With temperatures soaring this summer, it's common for people to be concerned about the dangers of heat exhaustion and dehydration. But another killer lurks in the sun’s rays, in the form of ultraviolet (UV) radiation.
Everyone is exposed to naturally occurring solar UV radiation. However, with the increasing trends of sunbathing and tanning beds among young adults and women, a tanned appearance has become a misguided sign of a good look and good health. Additionally, studies have shown that many adults and adolescents in the U.S. do not regularly protect themselves when outdoors on sunny days.
July is UV safety month, and the American Cancer Society is encouraging everyone to take steps to protect themselves from the dangerous effects of UV rays, which cause the vast majority of skin cancer.
More than one million cases of basal cell or squamous skin cancer (nonmelanoma) and seventy-seven thousand cases of malignant melanoma (the most serious form of skin cancer) are expected to be diagnosed in 2013 in the United States. The Society estimates that 12,650 people will die from skin cancer in 2013, mostly due to malignant melanoma, which is among the fastest rising cancers in the U.S.
Fortunately, skin cancer also is one of the most preventable forms of cancer. To help prevent skin cancer, stick to the following sun-safety practices:
- Wear protective clothing in the sun; wear a hat that shades the face, neck and ears; and plan outdoor activities to avoid the midday sun.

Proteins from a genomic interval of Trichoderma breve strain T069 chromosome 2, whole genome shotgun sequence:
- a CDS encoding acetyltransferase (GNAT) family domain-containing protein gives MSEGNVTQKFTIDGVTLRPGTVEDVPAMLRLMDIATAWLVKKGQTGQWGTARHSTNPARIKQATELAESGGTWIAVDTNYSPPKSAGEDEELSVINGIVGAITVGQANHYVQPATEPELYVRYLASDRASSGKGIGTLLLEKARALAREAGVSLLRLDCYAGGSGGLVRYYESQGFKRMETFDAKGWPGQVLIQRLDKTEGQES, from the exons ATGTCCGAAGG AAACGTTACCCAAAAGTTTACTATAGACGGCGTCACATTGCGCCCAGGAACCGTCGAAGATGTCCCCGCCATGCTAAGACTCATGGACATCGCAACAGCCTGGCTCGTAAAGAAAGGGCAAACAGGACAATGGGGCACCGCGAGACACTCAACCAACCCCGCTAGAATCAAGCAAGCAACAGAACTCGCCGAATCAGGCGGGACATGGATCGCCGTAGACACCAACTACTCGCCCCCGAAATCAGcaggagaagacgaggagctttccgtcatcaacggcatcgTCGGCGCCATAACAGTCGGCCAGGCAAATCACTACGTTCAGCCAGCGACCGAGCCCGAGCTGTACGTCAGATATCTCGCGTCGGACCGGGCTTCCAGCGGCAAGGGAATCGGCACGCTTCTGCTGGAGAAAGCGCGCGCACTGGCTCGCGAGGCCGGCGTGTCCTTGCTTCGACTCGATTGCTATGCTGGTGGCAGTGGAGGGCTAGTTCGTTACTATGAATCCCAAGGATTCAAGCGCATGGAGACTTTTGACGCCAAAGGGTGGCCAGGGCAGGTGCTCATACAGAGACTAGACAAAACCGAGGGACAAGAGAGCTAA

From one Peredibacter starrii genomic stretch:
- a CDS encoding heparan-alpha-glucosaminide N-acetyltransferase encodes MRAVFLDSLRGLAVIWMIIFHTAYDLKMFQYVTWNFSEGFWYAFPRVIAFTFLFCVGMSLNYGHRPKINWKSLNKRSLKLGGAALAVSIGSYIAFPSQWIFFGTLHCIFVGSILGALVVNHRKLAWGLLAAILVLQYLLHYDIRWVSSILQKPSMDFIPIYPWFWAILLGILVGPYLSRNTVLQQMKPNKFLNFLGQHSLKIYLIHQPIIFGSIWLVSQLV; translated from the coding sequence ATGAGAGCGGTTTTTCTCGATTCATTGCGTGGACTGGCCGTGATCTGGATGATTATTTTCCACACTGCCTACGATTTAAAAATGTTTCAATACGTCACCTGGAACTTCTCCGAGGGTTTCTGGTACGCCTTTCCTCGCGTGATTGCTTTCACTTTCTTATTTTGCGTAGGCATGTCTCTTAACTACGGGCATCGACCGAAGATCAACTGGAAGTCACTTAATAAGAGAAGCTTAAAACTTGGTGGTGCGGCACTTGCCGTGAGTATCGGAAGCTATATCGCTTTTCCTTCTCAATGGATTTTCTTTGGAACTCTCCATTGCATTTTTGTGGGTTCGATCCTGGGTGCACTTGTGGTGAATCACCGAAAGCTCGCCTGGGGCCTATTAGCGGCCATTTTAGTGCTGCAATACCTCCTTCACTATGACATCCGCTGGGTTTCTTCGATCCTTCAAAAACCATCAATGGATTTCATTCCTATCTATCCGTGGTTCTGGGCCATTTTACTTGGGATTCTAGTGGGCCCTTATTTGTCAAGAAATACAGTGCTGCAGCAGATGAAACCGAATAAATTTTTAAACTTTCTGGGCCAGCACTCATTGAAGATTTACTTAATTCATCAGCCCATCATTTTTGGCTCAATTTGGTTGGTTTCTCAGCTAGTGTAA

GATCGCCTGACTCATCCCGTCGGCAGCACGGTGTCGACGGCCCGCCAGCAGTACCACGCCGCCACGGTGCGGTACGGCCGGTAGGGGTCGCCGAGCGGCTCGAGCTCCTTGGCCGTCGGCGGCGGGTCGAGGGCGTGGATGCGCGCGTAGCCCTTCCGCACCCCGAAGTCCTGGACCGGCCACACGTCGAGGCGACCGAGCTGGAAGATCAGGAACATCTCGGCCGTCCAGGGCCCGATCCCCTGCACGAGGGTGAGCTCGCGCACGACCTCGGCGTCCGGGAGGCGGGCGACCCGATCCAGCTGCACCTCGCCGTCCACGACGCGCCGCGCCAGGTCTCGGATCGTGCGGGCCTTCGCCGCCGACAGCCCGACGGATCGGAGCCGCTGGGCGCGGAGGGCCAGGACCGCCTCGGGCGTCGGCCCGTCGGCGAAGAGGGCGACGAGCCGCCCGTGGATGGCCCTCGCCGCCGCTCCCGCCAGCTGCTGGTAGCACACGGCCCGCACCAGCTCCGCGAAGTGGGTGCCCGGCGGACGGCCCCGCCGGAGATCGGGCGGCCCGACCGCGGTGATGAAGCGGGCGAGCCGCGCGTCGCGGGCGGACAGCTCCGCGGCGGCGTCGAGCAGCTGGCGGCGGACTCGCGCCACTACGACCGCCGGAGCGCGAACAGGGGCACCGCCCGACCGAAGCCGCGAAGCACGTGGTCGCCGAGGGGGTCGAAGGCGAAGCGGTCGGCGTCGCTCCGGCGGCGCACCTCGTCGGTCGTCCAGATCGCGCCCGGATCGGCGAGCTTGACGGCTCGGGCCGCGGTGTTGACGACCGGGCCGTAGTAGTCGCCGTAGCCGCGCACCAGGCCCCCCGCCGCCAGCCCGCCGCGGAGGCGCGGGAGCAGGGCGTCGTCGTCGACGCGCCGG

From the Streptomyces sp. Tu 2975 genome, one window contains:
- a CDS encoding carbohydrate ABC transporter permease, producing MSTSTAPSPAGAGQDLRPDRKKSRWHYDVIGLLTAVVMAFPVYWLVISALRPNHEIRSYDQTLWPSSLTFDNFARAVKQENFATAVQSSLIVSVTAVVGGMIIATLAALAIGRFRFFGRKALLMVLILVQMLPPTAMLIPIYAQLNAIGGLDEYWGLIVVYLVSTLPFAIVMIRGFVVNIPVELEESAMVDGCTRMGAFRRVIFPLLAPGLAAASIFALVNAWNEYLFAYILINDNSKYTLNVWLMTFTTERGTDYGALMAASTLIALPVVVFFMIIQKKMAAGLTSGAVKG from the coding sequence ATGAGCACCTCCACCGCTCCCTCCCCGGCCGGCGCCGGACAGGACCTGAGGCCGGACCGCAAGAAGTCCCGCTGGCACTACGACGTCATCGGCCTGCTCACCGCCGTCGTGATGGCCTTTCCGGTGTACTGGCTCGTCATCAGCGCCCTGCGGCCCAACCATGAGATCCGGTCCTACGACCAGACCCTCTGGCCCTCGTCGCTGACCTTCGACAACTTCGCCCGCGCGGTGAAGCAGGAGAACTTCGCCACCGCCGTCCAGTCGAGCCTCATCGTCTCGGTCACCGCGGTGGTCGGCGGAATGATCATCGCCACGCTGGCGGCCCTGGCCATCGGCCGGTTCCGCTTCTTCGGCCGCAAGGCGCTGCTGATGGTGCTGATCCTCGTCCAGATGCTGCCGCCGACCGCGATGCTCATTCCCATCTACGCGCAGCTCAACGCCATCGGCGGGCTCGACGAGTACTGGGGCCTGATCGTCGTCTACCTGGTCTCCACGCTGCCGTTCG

- Examine the skin regularly. Suspicious lesions or progressive changes in a lesion’s appearance or size should be evaluated promptly by a physician.
- Wear sunglasses to protect eyes from UV light.
- Use a sunscreen with a sun protection factor (SPF) of 30 or higher and apply a generous amount (about a palmful) fifteen to twenty minutes before going outdoors. Reapply sunscreen as necessary throughout the day, especially after swimming, perspiring, or towel drying. Use sunscreen even on hazy days.
- Avoid artificial sources of UV light (sunlamps, tanning beds).
An easy way to remember these important sun safety tips is with the catch phrase: "Slip! Slop! Slap! Wrap!" Slip on a shirt, Slop on sunscreen (SPF 30 or higher), Slap on a hat, and Wrap on sunglasses. Pay attention to your time spent in UV rays—stay out of the sun during peak times (10 a.m. to 4 p.m.) and remember that a nice tan is never worth risking your life.
In addition to taking steps to prevent skin cancer, it's also important to be on the lookout for the signs of skin damage and skin cancer. Immediate adverse effects of excessive exposure are sunburn and eye damage, whereas longer effects include premature aging of the skin and skin cancer. Skin cancer is highly curable if detected in its early stages. The best way to detect skin cancer early is to examine your skin regularly and recognize changes in skin growths or the appearance of new growths. Talk to your physician about any changes you notice or areas of concern. For more information, call the American Cancer Society at 800-227-2345 or go to cancer.org.
Source and photo: The American Cancer Society is a global grass-roots force of more than three million volunteers saving lives and fighting for every birthday threatened by every cancer in every community. As the largest voluntary health organization, the Society's efforts have contributed to a twenty percent decline in cancer death rates in the U.S. since 1991, and a fifty percent drop in smoking rates. Thanks in part to our progress, nearly fourteen million Americans who have had cancer and countless more who have avoided it will celebrate more birthdays this year. As we mark our one hundredth birthday in 2013, we're determined to finish the fight against cancer. We're finding cures as the nation’s largest private, not-for-profit investor in cancer research, ensuring people facing cancer have the help they need and continuing the fight for access to quality health care, lifesaving screenings, clean air, and more. For more information, to get help, or to join the fight, call us anytime, day or night, at 800-227-2345 or visit cancer.org.